At this point, everyone is saying, “Yeah, but this is the Hornets . . . is that really the same thing?”

No. It’s not. Not today.

But it could be one day. It will be if we make it that way.


Doors

The Saints weren’t The Saints in 1967. We all know the first play in Saints history was a John Gilliam kick return for touchdown against the Los Angeles Rams . . . and that we lost that one. We all know Dempsey’s kick . . . I wasn’t alive. We all know he had half a kicking foot (the back half) . . . I never met the guy. These aren’t legendary because of their significance, like Hartley’s kick or Morstead’s unprecedented onside kick. (Boy, do we put the “foot” in football or what?) The team was far from a winning season in those instances and even farther from a title.

They are great, rather, because WE LOVE OUR BOYS. Anyone in the black and gold, most of whom we never meet, we love because of what we put into them, not what they give to us. We make them great. They are us, or at least visions of us that we can pile our dreams onto, the best parts of us . . . battling . . . taking to task the ostracizers . . . showing us how great we can be . . . bringing hope hopefully . . .

Is today Dempsey’s kick? Will the next game be Gleason’s block? Maybe, maybe not, but we can’t dwell on the chances. We have to trust that if we take care of those things that bring us together in great numbers over long periods of time, that they will take care of us even moreso.

Will our children inherit our season tickets? Our jerseys? Our stories of how he won the championship in our own Arena? Our stories of how Mom and Dad had their first date at a Hornets game? My relationship with the ladyfriend can be traced back to one, as a matter of fact.

Will a Hornets game give a father and son something to talk about in those years when Dad gets really stupid before he wises up around the kid’s 20th birthday? Will having a sweet ticket give a couple one last chance at a good night before a family falls apart? Will having the team here inspire someone to greatness? There are so many people . . . probably so . . . this is all true for the Saints, certainly . . . we must treat this team as one with equal potential to tug on our hearts.

This story must not end.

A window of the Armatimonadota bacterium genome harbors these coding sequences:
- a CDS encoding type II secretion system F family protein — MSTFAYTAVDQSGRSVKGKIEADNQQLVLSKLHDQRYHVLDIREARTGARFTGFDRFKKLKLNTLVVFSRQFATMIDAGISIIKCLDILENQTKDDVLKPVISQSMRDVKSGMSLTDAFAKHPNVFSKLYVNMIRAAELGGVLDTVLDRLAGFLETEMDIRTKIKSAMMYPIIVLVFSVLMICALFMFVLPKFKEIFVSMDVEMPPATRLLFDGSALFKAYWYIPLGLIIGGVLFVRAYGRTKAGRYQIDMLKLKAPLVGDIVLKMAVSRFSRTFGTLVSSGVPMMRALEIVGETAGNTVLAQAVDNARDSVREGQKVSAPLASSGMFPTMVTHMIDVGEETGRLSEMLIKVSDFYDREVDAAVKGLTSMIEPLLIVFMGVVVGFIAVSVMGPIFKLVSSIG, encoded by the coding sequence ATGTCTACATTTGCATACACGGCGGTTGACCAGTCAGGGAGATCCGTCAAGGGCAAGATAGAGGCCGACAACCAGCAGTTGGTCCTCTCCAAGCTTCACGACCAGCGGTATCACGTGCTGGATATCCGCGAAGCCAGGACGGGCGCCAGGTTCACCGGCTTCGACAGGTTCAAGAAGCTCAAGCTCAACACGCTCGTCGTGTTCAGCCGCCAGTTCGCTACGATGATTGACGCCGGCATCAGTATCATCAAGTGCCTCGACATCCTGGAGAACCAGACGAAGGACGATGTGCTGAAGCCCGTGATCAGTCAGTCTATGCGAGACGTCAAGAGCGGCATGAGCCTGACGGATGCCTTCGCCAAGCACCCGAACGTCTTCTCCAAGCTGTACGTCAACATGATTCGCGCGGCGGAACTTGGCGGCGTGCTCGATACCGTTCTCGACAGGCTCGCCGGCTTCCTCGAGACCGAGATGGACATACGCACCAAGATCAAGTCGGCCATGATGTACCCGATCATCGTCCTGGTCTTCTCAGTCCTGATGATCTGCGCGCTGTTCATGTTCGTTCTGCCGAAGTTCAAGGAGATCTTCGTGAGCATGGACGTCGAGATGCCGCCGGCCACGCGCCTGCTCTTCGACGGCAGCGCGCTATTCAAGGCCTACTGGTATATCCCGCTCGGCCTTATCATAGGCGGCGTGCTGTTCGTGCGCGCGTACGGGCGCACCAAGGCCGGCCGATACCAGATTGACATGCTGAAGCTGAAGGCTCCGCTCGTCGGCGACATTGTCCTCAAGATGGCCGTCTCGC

This is why we must fight.

This is why we must win.

This is why we need to make some memories. We can’t go back and capture time in a bottle, as Jim Croce wishes, filling our heads and hearts with things from the road not traveled. Rather, we have to be the stuff of memory. We have to do this for everyone else, like our beloved Black and Gold do for us.

We have to make now the time we’ll talk to our friends about when we our ability to squeeze life from this life has faded. These are the times when we have to meet those brothers-in-battle that will be the heroes of the stories we tell over drinks year after year. Today is the day when we have to eat those meals we share with our children or grandchildren across a chasm of years, cheating death by truly living life. We must begin the fashioning of cord that tethers the future back to us, dragging us forward when we can’t drag ourselves. We must take our place in the living fabric of this great city . . . so great it actually pisses people off, how great we really are . . . now.

All around us are the persitant reminders of things that could have gone the other way, should have happened differently; the sorry lessons of history abound. Rust forms and paint cracks due inattention from anyone besides Mother Nature. Dust settles while we lick our wounds. The tatters of what should have been litter our streets like shingles and the history they sheltered from all but The Storm.

We may be surrounded by strangers, but at any moment you may be chopping them out of their attic, or they may be passing you a sandbag as you build wall to save the home of someone you can’t stand to be around. We are fellow soldiers, drafted into an endless war we did not start and can not end. We can only choose to give up or not. The war will not stop, but it provides our opportunity. As a wise man crooned, “You live for the fight when it’s all that you’ve got.”

Sadly, we can not choose victory outright. We can’t control that. We can, however, carve our legacy, sear out footprints into the path we tread. We can ensure that we, and every step we take, are remembered.

We have to shine now. We have to shine brightly, no matter how quickly we may burn. We have to dance like it’s a wedding while we are surrounded by funeral pyres. We have to sing out into the void while it tries to shroud us in silence. We have join hands like family around the dinner table while divided like strangers in a strange land.

Shine, dance, sing, join. That is our way, and that is our path. That is how we have always fought. That is how we will fight, and that is how we will win.

There is no later. That time has past.

It’s now now.

Our stories will be told, we will be remembered.

Will it be a happy tale? Told over some of Mrs. Leah’s peach cobbler? A la mode?

It can happen just like that . . . all you have to do is say, “Yes, please.”